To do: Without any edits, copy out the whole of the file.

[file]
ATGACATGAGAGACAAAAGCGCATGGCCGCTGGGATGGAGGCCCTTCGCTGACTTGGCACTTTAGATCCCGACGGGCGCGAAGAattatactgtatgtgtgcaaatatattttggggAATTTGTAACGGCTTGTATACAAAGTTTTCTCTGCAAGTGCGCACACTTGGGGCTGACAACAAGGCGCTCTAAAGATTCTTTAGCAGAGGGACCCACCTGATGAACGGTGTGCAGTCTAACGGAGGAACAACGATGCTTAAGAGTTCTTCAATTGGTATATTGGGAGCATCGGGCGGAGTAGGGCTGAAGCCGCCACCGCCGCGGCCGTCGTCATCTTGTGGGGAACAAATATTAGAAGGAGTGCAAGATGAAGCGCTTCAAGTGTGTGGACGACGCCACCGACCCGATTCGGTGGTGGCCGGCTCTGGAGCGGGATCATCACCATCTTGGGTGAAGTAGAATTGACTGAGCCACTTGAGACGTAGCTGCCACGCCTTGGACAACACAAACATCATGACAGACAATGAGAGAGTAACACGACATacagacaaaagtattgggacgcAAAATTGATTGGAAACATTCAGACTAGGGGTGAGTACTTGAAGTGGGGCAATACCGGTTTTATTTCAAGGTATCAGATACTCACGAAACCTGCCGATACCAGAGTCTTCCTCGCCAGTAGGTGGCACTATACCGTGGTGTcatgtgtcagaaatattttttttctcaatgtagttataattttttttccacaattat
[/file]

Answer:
ATGACATGAGAGACAAAAGCGCATGGCCGCTGGGATGGAGGCCCTTCGCTGACTTGGCACTTTAGATCCCGACGGGCGCGAAGAattatactgtatgtgtgcaaatatattttggggAATTTGTAACGGCTTGTATACAAAGTTTTCTCTGCAAGTGCGCACACTTGGGGCTGACAACAAGGCGCTCTAAAGATTCTTTAGCAGAGGGACCCACCTGATGAACGGTGTGCAGTCTAACGGAGGAACAACGATGCTTAAGAGTTCTTCAATTGGTATATTGGGAGCATCGGGCGGAGTAGGGCTGAAGCCGCCACCGCCGCGGCCGTCGTCATCTTGTGGGGAACAAATATTAGAAGGAGTGCAAGATGAAGCGCTTCAAGTGTGTGGACGACGCCACCGACCCGATTCGGTGGTGGCCGGCTCTGGAGCGGGATCATCACCATCTTGGGTGAAGTAGAATTGACTGAGCCACTTGAGACGTAGCTGCCACGCCTTGGACAACACAAACATCATGACAGACAATGAGAGAGTAACACGACATacagacaaaagtattgggacgcAAAATTGATTGGAAACATTCAGACTAGGGGTGAGTACTTGAAGTGGGGCAATACCGGTTTTATTTCAAGGTATCAGATACTCACGAAACCTGCCGATACCAGAGTCTTCCTCGCCAGTAGGTGGCACTATACCGTGGTGTcatgtgtcagaaatattttttttctcaatgtagttataattttttttccacaattat